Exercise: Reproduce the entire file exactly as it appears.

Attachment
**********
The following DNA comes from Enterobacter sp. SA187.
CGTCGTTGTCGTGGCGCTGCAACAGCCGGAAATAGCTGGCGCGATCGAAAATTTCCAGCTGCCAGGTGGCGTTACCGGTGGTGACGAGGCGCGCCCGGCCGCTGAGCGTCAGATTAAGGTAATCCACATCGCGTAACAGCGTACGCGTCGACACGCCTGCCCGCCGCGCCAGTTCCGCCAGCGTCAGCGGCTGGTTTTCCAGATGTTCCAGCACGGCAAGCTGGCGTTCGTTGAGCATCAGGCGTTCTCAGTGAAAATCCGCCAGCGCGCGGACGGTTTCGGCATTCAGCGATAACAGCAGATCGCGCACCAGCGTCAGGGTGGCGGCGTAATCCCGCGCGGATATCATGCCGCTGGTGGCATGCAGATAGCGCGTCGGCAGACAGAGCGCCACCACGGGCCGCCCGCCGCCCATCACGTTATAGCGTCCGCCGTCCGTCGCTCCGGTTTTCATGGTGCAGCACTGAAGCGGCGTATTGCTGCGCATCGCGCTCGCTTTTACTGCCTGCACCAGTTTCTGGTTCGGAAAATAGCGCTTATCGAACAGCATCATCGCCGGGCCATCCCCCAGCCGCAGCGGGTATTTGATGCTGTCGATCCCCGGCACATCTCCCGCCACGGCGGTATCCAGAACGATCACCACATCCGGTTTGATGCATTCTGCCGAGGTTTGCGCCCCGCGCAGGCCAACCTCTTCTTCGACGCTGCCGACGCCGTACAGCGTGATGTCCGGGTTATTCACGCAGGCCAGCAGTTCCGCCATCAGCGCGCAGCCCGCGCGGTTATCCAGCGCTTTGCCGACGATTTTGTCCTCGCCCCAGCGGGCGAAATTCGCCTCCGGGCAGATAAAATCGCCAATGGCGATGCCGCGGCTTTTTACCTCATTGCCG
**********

The following DNA comes from Enterobacter sp. SA187.
CGTCGTTGTCGTGGCGCTGCAACAGCCGGAAATAGCTGGCGCGATCGAAAATTTCCAGCTGCCAGGTGGCGTTACCGGTGGTGACGAGGCGCGCCCGGCCGCTGAGCGTCAGATTAAGGTAATCCACATCGCGTAACAGCGTACGCGTCGACACGCCTGCCCGCCGCGCCAGTTCCGCCAGCGTCAGCGGCTGGTTTTCCAGATGTTCCAGCACGGCAAGCTGGCGTTCGTTGAGCATCAGGCGTTCTCAGTGAAAATCCGCCAGCGCGCGGACGGTTTCGGCATTCAGCGATAACAGCAGATCGCGCACCAGCGTCAGGGTGGCGGCGTAATCCCGCGCGGATATCATGCCGCTGGTGGCATGCAGATAGCGCGTCGGCAGACAGAGCGCCACCACGGGCCGCCCGCCGCCCATCACGTTATAGCGTCCGCCGTCCGTCGCTCCGGTTTTCATGGTGCAGCACTGAAGCGGCGTATTGCTGCGCATCGCGCTCGCTTTTACTGCCTGCACCAGTTTCTGGTTCGGAAAATAGCGCTTATCGAACAGCATCATCGCCGGGCCATCCCCCAGCCGCAGCGGGTATTTGATGCTGTCGATCCCCGGCACATCTCCCGCCACGGCGGTATCCAGAACGATCACCACATCCGGTTTGATGCATTCTGCCGAGGTTTGCGCCCCGCGCAGGCCAACCTCTTCTTCGACGCTGCCGACGCCGTACAGCGTGATGTCCGGGTTATTCACGCAGGCCAGCAGTTCCGCCATCAGCGCGCAGCCCGCGCGGTTATCCAGCGCTTTGCCGACGATTTTGTCCTCGCCCCAGCGGGCGAAATTCGCCTCCGGGCAGATAAAATCGCCAATGGCGATGCCGCGGCTTTTTACCTCATTGCCG